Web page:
This trend is fully confirmed in the check-list choices. In Table 2 we report the frequency (in terms of percentages) with which each term in the check list was selected. For the sake of brevity of presentation we state the results for the positive term in each pair; the reader may determine the percentage of choices for the other term in each pair by subtracting the given figure from 100. To illustrate, under Condition A of the present experiment, 91 per cent of the subjects chose the designation "generous"; the remaining 9 per cent selected the designation "ungenerous." Occasionally, a subject would not state a choice for a particular pair. Therefore, the number of cases on which the figures are based is not always identical; however, the fluctuations were minor, with the exception of the category "good-looking— unattractive," which a larger proportion of subjects failed to answer.
Others have pointed out that the premise of the "nature versus nurture" debate seems to negate the significance of free will. More specifically, if all our traits are determined by our genes, by our environment, by chance , or by some combination of these acting together, then there seems to be little room for free will. This line of reasoning suggests that the "nature versus nurture" debate tends to exaggerate the degree to which individual human behavior can be predicted based on knowledge of genetics and the environment. Furthermore, in this line of reasoning, it should also be pointed out that biology may determine our abilities, but free will still determines what we do with our abilities.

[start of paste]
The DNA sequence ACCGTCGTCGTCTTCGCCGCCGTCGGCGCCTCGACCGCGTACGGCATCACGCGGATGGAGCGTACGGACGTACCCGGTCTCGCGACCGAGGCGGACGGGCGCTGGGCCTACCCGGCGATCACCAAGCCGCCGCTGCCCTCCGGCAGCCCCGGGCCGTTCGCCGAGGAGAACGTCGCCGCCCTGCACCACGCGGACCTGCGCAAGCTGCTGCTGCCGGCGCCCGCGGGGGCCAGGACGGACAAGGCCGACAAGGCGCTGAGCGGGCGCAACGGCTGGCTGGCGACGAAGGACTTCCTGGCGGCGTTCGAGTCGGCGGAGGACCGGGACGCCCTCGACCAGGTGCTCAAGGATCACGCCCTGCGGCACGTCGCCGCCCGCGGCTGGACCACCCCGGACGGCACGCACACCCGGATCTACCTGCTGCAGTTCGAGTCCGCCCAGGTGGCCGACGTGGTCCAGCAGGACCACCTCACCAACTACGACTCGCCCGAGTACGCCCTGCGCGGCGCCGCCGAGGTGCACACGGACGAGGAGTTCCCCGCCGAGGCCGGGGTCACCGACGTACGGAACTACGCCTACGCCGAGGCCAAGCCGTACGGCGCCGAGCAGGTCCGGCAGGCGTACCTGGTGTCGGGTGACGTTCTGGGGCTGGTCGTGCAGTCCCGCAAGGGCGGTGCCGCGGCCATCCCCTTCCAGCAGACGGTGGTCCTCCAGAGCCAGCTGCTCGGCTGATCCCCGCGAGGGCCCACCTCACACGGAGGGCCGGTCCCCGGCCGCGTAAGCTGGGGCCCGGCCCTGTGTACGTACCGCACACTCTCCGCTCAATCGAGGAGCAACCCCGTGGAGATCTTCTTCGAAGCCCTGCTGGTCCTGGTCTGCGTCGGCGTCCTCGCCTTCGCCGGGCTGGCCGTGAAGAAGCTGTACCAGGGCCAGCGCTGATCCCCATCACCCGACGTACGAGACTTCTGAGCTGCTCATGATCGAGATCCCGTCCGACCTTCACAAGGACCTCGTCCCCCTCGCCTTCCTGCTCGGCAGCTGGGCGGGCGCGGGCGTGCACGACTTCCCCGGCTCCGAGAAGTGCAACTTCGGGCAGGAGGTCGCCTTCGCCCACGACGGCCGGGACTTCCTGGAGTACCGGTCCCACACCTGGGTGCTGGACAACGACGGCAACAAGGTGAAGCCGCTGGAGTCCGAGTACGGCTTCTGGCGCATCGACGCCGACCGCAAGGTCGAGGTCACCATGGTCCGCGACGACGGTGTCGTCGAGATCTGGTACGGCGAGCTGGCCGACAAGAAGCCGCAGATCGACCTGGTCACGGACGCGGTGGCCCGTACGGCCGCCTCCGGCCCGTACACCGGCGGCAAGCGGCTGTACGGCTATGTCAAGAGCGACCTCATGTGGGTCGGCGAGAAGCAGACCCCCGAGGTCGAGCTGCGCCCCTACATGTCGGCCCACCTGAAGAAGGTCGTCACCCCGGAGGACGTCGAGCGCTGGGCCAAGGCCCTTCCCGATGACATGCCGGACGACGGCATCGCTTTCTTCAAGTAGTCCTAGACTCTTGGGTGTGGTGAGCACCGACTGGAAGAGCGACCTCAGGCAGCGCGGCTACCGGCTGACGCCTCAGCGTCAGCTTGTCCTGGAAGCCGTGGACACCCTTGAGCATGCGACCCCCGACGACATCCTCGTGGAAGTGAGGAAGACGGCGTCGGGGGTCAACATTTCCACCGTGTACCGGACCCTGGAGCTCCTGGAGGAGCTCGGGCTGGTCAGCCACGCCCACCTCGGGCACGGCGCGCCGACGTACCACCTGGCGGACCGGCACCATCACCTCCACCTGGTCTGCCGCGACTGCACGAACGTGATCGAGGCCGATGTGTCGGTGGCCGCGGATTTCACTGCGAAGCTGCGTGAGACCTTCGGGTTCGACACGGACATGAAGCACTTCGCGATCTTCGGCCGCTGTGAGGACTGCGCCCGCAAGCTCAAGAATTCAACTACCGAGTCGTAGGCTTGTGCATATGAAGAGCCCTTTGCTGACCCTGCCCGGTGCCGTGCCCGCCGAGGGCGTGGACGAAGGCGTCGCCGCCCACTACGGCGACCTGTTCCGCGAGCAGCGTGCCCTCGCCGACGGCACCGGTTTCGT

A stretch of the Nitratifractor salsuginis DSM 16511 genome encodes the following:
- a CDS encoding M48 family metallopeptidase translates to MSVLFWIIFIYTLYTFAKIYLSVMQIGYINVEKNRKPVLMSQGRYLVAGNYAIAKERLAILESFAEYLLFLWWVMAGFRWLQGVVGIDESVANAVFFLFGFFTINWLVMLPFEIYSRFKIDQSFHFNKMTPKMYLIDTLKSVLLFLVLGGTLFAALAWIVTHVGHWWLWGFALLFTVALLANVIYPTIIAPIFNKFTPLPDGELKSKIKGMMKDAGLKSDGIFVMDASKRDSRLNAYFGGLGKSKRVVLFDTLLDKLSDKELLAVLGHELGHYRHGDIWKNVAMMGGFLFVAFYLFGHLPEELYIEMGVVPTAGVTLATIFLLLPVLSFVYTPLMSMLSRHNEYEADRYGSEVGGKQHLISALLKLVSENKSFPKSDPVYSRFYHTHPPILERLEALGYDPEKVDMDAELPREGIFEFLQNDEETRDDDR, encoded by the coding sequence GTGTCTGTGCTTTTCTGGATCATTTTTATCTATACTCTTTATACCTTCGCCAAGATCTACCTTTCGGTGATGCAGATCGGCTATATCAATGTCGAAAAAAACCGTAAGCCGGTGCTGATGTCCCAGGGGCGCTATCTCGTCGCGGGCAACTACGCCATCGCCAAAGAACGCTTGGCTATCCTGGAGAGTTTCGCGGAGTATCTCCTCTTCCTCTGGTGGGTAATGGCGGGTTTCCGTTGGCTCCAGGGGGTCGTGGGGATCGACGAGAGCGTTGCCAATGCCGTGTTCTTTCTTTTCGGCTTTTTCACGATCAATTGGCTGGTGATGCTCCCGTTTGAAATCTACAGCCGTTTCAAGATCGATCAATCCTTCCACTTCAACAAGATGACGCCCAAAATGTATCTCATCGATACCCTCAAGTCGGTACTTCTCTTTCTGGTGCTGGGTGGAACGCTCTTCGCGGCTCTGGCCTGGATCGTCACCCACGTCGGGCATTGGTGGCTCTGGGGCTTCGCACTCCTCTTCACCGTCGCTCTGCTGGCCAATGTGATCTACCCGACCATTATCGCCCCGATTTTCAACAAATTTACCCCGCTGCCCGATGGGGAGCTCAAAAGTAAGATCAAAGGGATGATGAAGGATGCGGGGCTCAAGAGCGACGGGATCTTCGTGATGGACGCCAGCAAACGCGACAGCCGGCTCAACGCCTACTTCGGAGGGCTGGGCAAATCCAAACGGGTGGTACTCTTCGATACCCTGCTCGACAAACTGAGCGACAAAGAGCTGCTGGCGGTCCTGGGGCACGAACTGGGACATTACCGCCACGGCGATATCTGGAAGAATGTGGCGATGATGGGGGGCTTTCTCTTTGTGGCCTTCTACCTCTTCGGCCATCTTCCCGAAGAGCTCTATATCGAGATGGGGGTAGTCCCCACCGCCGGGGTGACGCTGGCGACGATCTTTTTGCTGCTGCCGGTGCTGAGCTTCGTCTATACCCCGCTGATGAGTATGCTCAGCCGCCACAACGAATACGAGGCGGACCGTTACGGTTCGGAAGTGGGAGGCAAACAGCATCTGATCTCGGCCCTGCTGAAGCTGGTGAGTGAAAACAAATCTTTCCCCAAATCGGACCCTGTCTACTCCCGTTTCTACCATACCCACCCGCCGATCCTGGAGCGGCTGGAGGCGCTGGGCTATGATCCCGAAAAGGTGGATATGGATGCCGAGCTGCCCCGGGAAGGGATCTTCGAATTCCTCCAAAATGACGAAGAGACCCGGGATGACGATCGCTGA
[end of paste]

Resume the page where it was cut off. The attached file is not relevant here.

Limitations of Self-Diagnosis
Self-diagnosis of this disorder is often inaccurate. Accurate diagnosis of this disorder requires assessment by a qualified practitioner trained in psychiatric diagnosis and evidence-based treatment.
However, if no such professional is available, our free computerized diagnosis is usually accurate when completed by an informant who knows the patient well. Computerized diagnosis is less accurate when done by patients (because they often lack insight). Example Of Our Computer Generated Diagnostic Assessment of President Donald Trump (and Vladimir Putin )